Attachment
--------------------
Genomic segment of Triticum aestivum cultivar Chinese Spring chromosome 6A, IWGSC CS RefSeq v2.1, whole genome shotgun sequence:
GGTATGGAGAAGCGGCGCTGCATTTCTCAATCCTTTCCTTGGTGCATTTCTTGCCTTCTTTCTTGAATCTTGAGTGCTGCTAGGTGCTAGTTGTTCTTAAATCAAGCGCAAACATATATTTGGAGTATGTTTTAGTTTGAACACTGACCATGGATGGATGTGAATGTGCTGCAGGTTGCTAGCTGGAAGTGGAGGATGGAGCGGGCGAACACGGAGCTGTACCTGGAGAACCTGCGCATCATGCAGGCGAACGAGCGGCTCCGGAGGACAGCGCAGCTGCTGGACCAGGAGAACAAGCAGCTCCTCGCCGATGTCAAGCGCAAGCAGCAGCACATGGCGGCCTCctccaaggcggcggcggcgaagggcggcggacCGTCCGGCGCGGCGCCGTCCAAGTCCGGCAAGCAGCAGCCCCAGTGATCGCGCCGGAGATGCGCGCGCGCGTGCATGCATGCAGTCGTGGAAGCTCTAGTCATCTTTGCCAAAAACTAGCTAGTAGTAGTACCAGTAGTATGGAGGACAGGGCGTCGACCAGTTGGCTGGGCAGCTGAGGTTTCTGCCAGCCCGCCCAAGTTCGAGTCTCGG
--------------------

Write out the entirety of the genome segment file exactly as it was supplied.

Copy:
Genomic segment of Triticum aestivum cultivar Chinese Spring chromosome 6A, IWGSC CS RefSeq v2.1, whole genome shotgun sequence:
GGTATGGAGAAGCGGCGCTGCATTTCTCAATCCTTTCCTTGGTGCATTTCTTGCCTTCTTTCTTGAATCTTGAGTGCTGCTAGGTGCTAGTTGTTCTTAAATCAAGCGCAAACATATATTTGGAGTATGTTTTAGTTTGAACACTGACCATGGATGGATGTGAATGTGCTGCAGGTTGCTAGCTGGAAGTGGAGGATGGAGCGGGCGAACACGGAGCTGTACCTGGAGAACCTGCGCATCATGCAGGCGAACGAGCGGCTCCGGAGGACAGCGCAGCTGCTGGACCAGGAGAACAAGCAGCTCCTCGCCGATGTCAAGCGCAAGCAGCAGCACATGGCGGCCTCctccaaggcggcggcggcgaagggcggcggacCGTCCGGCGCGGCGCCGTCCAAGTCCGGCAAGCAGCAGCCCCAGTGATCGCGCCGGAGATGCGCGCGCGCGTGCATGCATGCAGTCGTGGAAGCTCTAGTCATCTTTGCCAAAAACTAGCTAGTAGTAGTACCAGTAGTATGGAGGACAGGGCGTCGACCAGTTGGCTGGGCAGCTGAGGTTTCTGCCAGCCCGCCCAAGTTCGAGTCTCGG